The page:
Cold War Angle
While less coherent, several Cold War themes weave in and out of BFPA. Gor represents the side of nuclear weapon power that everyone feared. Innocent people (such as on the two planes) killed without warning. Gor's demonstration at the test facility made it inescapable that his power is just like our nukes. Another Cold War anxiety is that an insider could get "turned" by the enemy. Yet another theme is the evil despot who wants to rule the world with an iron fist.
Got No Body -- The brain creatures on Arous had "evolved" beyond bodies. The could project power, but all we see them capable of is destruction. Gor needed earthlings for their creative abilities. We could build ships. Apparently Gor could not, on his own. This suggests that Gor was too weak on Arous to dominate without our hands. This is similar to the aliens in It Came From Outer Space ('53) who needed earth bodies and tools to fix their ship.
They ARE After Our Women -- As a pure intellect who had risen above such savage feelings, Gor was not prepared for power of lust. Once he got to see how desirable a pretty woman is, however, he quickly became obsessed with "experiencing" physical pleasures. Gor, despite his advanced intellect, couldn't manage his libido. This movie clearly presses the audience's "save our women" button.
Good Ol' Fashioned Date Rape -- Gor-Steve tries several times to take the Steve & Sally relationship far beyond proper bounds. Sally is, at first, a little amused at Gor-Steve's suddenly more amorous behavior. When He presses further, however, we can see that there is an understood line of acceptable behaviors and Steve was clearly over it. Note that even in the 50s, when it was supposed to be a man's world, and women submissive, a man did not have a right to do as he pleased, even with someone committed to him.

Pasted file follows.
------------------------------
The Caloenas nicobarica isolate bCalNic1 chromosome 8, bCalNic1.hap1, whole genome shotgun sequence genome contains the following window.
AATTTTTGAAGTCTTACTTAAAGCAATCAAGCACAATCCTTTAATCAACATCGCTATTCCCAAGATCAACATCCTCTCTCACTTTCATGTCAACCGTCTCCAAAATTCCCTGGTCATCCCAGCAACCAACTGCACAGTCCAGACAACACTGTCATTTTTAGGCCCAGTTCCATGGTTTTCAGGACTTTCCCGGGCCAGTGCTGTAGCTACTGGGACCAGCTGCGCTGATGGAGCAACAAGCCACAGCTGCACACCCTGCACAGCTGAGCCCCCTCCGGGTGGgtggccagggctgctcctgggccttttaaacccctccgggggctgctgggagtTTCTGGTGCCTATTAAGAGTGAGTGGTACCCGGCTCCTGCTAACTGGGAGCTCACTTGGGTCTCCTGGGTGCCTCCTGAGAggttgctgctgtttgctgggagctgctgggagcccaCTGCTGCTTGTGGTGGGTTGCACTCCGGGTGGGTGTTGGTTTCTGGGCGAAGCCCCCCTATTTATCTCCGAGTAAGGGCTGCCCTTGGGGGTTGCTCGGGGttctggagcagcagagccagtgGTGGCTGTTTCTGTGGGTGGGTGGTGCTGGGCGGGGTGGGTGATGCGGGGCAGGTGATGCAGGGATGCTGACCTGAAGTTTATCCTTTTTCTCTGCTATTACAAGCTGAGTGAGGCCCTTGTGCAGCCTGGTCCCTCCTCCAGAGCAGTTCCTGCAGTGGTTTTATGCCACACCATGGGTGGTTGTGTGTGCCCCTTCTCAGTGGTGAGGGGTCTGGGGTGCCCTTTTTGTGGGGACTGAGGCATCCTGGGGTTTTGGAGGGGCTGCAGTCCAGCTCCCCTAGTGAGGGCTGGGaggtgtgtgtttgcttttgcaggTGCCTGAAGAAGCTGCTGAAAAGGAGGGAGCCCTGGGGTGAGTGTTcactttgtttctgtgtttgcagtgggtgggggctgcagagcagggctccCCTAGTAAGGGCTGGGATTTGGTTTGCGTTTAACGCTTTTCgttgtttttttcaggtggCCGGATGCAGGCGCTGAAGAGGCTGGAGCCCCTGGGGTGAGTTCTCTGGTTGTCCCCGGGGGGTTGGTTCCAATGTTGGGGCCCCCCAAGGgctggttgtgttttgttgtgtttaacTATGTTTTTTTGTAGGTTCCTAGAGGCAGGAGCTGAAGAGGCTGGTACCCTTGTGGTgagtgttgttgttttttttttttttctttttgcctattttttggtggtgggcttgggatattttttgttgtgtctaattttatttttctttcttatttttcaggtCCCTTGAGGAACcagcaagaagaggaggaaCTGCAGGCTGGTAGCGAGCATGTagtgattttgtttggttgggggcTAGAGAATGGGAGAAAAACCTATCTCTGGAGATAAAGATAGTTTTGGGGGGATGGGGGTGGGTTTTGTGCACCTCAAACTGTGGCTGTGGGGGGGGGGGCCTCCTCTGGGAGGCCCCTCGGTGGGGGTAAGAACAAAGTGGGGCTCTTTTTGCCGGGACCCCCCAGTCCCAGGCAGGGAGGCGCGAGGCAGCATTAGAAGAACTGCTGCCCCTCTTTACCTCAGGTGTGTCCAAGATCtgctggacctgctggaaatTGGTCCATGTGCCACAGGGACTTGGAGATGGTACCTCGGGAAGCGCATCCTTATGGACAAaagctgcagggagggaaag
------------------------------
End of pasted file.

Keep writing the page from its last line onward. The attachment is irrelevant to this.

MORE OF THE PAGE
Smirk Works -- John Agar, as an actor, never quite seemed to be able to take his roles seriously. Typically, he had a silly smile on his face as if he could never get over the fact that he was acting in a movie. In BFPA, however, the smirk works. Since he was supposed to be possessed by the evil brain-thing, Gor, Agar's usual smirk at least has a reason to be there.
Problems at Home -- Typically, aliens have been homogeneous -- all good or all bad. Sometimes there have been occasional lone good "aliens" among the generally bad ones, such as Lambda among the Catwomen of the Moon ('53) or Exeter from This Island Earth ('55). Arous is not so simple. It has criminals and apparently some problems with security. Vol, in the role of kindly protector alien comes to apprehend the evil brain.
Bottom line? BFPA is not high art, nor does it aspire to deeper meanings. It is, however, formulaic B-grade sci-fi. As such, it is a good example as a stereotype. A fan of the genre can enjoy it as such. Someone seeking though-provoking drama will come away dissatisfied.